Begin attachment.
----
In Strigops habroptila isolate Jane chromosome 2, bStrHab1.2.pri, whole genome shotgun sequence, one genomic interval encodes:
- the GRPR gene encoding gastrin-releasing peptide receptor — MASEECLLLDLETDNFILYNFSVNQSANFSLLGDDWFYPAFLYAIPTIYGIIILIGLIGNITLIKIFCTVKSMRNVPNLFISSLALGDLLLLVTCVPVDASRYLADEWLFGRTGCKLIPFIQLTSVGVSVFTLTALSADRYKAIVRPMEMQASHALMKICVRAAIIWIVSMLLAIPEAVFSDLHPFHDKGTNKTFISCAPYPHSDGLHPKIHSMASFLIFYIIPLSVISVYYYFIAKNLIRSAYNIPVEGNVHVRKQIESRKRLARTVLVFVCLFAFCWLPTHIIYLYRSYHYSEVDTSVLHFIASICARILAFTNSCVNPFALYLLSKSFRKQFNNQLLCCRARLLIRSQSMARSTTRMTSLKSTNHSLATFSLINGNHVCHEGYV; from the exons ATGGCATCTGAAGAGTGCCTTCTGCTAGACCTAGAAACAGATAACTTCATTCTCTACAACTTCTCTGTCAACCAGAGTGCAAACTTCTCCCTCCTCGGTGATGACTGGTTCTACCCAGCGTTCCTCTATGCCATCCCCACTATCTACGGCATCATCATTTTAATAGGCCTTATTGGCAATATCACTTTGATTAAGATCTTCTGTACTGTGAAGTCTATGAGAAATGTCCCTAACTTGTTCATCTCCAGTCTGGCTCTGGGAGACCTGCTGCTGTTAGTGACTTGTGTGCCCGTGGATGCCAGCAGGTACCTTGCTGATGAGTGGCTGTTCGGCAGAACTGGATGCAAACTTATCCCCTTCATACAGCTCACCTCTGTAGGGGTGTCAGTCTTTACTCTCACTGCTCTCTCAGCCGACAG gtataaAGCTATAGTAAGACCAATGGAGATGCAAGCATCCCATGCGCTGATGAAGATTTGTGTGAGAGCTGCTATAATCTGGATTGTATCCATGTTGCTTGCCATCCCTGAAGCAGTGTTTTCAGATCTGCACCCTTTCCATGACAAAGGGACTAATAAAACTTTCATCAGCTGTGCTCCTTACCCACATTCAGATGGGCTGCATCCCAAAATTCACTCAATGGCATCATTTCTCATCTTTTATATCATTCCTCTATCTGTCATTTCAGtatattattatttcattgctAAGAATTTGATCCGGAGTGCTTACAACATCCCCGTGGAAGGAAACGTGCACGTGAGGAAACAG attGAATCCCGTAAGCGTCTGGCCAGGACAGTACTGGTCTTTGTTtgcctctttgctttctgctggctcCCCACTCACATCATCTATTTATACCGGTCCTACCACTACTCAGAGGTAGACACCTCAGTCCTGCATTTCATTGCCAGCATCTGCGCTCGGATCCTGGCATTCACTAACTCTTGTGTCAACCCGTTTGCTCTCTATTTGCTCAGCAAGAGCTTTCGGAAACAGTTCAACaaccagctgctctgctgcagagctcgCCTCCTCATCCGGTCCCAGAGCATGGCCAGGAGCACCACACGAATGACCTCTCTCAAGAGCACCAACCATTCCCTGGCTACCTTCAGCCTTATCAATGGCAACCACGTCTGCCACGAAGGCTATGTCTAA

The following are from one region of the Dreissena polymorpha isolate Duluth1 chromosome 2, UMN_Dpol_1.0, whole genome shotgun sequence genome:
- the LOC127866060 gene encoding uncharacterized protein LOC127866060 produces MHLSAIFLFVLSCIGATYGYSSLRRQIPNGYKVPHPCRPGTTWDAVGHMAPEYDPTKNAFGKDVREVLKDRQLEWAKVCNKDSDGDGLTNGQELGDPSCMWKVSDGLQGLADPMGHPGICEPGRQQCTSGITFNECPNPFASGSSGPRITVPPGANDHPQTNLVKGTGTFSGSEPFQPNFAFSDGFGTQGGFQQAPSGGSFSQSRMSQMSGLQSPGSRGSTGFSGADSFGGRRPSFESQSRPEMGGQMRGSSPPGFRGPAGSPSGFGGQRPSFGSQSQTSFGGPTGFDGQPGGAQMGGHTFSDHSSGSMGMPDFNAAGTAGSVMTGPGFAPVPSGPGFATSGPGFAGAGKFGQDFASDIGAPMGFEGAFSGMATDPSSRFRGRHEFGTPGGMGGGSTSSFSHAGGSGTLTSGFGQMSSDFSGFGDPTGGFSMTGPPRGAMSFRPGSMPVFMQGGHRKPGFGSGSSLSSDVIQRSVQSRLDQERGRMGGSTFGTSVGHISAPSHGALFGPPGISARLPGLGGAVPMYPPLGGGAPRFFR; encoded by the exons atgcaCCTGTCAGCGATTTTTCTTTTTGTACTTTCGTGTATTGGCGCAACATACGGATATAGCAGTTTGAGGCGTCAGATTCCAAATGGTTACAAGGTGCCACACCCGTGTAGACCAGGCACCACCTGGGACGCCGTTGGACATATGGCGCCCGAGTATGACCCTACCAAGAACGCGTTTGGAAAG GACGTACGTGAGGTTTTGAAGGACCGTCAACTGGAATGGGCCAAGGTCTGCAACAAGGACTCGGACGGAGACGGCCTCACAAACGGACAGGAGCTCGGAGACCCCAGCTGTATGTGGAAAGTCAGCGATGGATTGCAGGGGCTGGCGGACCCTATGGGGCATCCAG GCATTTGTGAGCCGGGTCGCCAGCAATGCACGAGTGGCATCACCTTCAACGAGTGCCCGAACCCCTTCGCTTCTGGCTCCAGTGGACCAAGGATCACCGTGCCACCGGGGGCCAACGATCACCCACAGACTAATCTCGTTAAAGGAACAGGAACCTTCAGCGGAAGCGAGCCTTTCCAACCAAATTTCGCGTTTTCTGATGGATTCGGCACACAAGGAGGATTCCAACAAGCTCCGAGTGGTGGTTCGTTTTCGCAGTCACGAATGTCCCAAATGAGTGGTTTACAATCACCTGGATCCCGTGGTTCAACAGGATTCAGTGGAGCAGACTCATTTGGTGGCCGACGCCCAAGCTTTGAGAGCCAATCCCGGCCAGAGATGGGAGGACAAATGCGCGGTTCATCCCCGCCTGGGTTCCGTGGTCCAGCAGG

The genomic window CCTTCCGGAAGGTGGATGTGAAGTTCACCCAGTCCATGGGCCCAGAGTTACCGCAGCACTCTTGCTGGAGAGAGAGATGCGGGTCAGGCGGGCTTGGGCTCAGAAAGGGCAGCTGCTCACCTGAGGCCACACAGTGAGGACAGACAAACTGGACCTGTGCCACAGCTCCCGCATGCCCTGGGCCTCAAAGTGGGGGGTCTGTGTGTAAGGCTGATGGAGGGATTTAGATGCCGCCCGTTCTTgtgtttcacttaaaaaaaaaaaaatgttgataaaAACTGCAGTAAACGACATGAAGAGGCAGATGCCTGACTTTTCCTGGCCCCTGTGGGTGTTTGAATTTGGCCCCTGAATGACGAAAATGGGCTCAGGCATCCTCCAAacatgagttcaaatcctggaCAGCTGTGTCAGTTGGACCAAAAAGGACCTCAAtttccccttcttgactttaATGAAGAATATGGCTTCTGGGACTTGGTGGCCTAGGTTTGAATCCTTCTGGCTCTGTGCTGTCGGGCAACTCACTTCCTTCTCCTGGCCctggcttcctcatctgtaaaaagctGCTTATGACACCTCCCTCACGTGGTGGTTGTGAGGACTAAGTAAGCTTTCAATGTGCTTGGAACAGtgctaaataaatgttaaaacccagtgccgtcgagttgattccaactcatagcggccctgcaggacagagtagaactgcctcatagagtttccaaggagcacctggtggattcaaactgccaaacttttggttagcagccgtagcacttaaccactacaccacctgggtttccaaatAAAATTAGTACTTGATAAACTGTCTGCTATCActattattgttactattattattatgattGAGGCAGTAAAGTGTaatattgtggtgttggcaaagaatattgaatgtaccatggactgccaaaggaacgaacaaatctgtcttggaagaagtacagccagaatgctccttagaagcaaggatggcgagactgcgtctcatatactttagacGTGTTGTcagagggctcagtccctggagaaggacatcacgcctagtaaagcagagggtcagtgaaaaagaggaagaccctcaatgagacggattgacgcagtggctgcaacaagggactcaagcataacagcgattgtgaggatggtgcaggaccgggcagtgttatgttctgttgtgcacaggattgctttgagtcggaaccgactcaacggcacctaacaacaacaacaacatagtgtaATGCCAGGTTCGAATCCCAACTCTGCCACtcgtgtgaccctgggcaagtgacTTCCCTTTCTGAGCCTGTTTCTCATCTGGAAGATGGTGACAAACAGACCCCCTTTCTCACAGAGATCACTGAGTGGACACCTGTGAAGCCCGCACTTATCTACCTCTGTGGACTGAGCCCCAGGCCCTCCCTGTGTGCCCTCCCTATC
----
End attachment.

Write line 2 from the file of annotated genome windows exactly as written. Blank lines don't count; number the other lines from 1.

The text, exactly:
- the GRPR gene encoding gastrin-releasing peptide receptor — MASEECLLLDLETDNFILYNFSVNQSANFSLLGDDWFYPAFLYAIPTIYGIIILIGLIGNITLIKIFCTVKSMRNVPNLFISSLALGDLLLLVTCVPVDASRYLADEWLFGRTGCKLIPFIQLTSVGVSVFTLTALSADRYKAIVRPMEMQASHALMKICVRAAIIWIVSMLLAIPEAVFSDLHPFHDKGTNKTFISCAPYPHSDGLHPKIHSMASFLIFYIIPLSVISVYYYFIAKNLIRSAYNIPVEGNVHVRKQIESRKRLARTVLVFVCLFAFCWLPTHIIYLYRSYHYSEVDTSVLHFIASICARILAFTNSCVNPFALYLLSKSFRKQFNNQLLCCRARLLIRSQSMARSTTRMTSLKSTNHSLATFSLINGNHVCHEGYV; from the exons ATGGCATCTGAAGAGTGCCTTCTGCTAGACCTAGAAACAGATAACTTCATTCTCTACAACTTCTCTGTCAACCAGAGTGCAAACTTCTCCCTCCTCGGTGATGACTGGTTCTACCCAGCGTTCCTCTATGCCATCCCCACTATCTACGGCATCATCATTTTAATAGGCCTTATTGGCAATATCACTTTGATTAAGATCTTCTGTACTGTGAAGTCTATGAGAAATGTCCCTAACTTGTTCATCTCCAGTCTGGCTCTGGGAGACCTGCTGCTGTTAGTGACTTGTGTGCCCGTGGATGCCAGCAGGTACCTTGCTGATGAGTGGCTGTTCGGCAGAACTGGATGCAAACTTATCCCCTTCATACAGCTCACCTCTGTAGGGGTGTCAGTCTTTACTCTCACTGCTCTCTCAGCCGACAG gtataaAGCTATAGTAAGACCAATGGAGATGCAAGCATCCCATGCGCTGATGAAGATTTGTGTGAGAGCTGCTATAATCTGGATTGTATCCATGTTGCTTGCCATCCCTGAAGCAGTGTTTTCAGATCTGCACCCTTTCCATGACAAAGGGACTAATAAAACTTTCATCAGCTGTGCTCCTTACCCACATTCAGATGGGCTGCATCCCAAAATTCACTCAATGGCATCATTTCTCATCTTTTATATCATTCCTCTATCTGTCATTTCAGtatattattatttcattgctAAGAATTTGATCCGGAGTGCTTACAACATCCCCGTGGAAGGAAACGTGCACGTGAGGAAACAG attGAATCCCGTAAGCGTCTGGCCAGGACAGTACTGGTCTTTGTTtgcctctttgctttctgctggctcCCCACTCACATCATCTATTTATACCGGTCCTACCACTACTCAGAGGTAGACACCTCAGTCCTGCATTTCATTGCCAGCATCTGCGCTCGGATCCTGGCATTCACTAACTCTTGTGTCAACCCGTTTGCTCTCTATTTGCTCAGCAAGAGCTTTCGGAAACAGTTCAACaaccagctgctctgctgcagagctcgCCTCCTCATCCGGTCCCAGAGCATGGCCAGGAGCACCACACGAATGACCTCTCTCAAGAGCACCAACCATTCCCTGGCTACCTTCAGCCTTATCAATGGCAACCACGTCTGCCACGAAGGCTATGTCTAA